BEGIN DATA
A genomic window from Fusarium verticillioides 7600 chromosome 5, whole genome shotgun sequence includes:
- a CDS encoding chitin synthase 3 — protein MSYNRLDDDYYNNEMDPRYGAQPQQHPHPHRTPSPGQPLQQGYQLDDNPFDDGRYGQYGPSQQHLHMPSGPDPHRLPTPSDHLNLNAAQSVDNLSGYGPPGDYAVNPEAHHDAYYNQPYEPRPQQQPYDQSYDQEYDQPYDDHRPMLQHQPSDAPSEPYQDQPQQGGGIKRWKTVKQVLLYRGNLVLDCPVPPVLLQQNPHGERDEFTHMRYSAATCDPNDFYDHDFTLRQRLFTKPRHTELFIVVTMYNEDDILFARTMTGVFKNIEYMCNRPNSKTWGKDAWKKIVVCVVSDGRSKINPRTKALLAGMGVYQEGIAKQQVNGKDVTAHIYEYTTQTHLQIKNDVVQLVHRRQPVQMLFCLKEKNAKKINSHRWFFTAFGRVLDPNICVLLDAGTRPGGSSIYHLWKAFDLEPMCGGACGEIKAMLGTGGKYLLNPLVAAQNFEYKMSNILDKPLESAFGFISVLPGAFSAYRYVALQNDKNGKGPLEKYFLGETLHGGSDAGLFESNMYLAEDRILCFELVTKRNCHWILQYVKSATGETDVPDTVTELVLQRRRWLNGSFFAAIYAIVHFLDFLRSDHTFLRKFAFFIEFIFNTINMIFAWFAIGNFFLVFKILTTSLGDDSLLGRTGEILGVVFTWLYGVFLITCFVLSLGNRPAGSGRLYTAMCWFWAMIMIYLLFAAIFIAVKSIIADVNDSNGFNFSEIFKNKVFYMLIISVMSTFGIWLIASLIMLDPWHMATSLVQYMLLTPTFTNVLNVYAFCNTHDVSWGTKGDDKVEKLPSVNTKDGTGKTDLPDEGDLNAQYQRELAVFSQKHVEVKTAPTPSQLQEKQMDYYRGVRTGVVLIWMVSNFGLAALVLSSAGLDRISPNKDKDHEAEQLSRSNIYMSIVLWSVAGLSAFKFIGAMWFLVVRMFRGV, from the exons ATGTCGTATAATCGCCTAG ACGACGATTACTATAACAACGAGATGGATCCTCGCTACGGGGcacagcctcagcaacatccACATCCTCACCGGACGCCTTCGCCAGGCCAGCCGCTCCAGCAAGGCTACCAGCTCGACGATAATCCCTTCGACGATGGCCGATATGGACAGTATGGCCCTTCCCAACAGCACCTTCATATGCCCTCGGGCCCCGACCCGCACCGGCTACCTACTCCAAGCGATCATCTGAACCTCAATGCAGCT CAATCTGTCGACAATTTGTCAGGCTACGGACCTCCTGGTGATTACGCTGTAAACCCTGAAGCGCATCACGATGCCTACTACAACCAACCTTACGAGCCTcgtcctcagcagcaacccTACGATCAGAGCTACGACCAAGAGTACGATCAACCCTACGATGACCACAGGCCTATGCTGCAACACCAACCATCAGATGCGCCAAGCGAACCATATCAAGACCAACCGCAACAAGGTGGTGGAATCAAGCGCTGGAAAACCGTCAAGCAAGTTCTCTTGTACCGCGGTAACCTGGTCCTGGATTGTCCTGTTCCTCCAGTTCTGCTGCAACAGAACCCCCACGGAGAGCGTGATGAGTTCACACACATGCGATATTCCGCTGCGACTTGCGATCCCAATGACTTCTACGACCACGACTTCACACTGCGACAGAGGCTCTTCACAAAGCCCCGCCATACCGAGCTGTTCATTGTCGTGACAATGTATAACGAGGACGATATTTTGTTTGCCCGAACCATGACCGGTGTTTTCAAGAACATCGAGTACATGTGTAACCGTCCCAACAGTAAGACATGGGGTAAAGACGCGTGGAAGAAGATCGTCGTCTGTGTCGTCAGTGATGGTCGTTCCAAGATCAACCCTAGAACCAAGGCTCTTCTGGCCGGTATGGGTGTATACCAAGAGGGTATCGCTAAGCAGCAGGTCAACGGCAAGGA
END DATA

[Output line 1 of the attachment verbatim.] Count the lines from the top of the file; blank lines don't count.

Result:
A genomic window from Fusarium verticillioides 7600 chromosome 5, whole genome shotgun sequence includes: